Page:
Monday, October 12, 2009

Prediction Markets Again Utterly Fail To Predict Econ Nobel

I made a lot of predictions about the Econ Nobel (noticed Williamson and said environmental, which Ostrom is, at least partly). However, one I made was that once again the prediction markets for the Econ Nobel would fail, and they have, spectacularly.

Ladbroke's had Fama as top at 2 to 1, followed by Paul Romer at 4 to 1, and Fehr, French, and Barro at 6 to 1. Williamson and Ostrom were both far down the list at 50 to 1.

The Harvard betting pool had as their tops in order: Jean Tirole, John Taylor, Paul Milgrom, and Martin Weitzman (who I said was likely, and was also in the top ten at Ladbroke's, as was Tirole).

Thomson Reuters had their tops as Ernst Fehr, Matthew Rabin (also in top ten of Ladbroke's) and William Nordhaus, also sort of on my list.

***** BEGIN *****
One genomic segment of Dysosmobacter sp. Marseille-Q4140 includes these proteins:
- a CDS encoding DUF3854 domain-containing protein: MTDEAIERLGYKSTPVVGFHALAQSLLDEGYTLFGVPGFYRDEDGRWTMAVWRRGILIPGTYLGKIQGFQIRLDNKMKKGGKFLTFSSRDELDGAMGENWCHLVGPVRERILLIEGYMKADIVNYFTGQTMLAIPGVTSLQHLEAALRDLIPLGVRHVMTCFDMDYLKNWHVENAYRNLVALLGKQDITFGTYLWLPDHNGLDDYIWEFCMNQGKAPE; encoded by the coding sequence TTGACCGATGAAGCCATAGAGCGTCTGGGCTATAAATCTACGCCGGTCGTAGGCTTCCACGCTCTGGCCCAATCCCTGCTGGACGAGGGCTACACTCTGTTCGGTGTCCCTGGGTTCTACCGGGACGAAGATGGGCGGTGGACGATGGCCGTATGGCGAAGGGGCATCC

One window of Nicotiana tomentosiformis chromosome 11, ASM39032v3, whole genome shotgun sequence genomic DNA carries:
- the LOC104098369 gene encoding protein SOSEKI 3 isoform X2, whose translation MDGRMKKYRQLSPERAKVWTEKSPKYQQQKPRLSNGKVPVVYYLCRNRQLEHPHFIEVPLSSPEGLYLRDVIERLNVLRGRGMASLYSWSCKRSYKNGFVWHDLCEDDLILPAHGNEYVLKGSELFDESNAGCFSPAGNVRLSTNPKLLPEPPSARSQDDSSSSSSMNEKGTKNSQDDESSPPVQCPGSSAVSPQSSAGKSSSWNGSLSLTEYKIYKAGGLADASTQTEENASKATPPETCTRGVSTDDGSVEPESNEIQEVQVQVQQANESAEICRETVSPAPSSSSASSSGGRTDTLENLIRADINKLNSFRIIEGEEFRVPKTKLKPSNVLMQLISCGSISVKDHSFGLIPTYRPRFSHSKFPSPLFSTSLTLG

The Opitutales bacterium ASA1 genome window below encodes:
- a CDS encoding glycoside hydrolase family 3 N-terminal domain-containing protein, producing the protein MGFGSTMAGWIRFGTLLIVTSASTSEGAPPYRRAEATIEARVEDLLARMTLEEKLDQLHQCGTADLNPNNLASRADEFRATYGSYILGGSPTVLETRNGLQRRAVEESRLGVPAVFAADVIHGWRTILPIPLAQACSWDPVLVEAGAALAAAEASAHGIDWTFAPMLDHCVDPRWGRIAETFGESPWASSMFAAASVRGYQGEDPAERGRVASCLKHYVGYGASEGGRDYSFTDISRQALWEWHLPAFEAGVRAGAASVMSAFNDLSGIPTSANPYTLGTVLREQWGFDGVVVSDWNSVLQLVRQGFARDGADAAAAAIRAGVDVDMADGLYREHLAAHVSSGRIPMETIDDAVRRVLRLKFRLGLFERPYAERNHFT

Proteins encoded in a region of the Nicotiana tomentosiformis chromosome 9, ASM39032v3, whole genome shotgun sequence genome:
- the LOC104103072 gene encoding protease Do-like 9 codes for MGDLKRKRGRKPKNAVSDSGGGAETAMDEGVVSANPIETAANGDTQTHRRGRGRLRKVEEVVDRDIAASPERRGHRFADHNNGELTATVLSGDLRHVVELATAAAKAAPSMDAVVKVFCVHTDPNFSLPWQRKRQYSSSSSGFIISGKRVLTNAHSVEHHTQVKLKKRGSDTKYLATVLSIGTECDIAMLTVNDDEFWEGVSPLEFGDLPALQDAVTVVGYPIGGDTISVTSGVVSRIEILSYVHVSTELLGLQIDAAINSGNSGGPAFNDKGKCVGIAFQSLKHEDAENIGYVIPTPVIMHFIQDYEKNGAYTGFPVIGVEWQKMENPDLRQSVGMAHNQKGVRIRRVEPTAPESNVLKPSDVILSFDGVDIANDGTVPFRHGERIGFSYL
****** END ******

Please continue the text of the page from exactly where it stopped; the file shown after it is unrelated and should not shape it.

others mentioned in a Real Time Economics post included Christopher Sims, Richard Thaler, Oliver Hart, Halbert White, Thomas Sargent, Lars Hansen, and Peter Diamond. Neither of the actual winners anywhere in sight.


Shag from Brookline said...

Were any women named specifically on these prediction lists? If not, what does that suggest?

M.G. in Progress said...

Please read the original post about the same...
At: said...


The woman who has tended to be somewhat higher in the forecasts has been Anne Krueger, who coined the term "rent seeking." Many think that she might get it in conjunction with Gordon Tullock with possibly a third.

Over on the nauseating jobmarketrumor blog, the name of Nancy Stokey was being thrown around as worthier than Ostrom, although Stokey was probably not as high as Krueger. Lots of grad students are forced to read papers she coauthored with Lucas in grad macro theory classes, so they have heard of her. However, as far as I am concerned, her stuff is not all that interesting.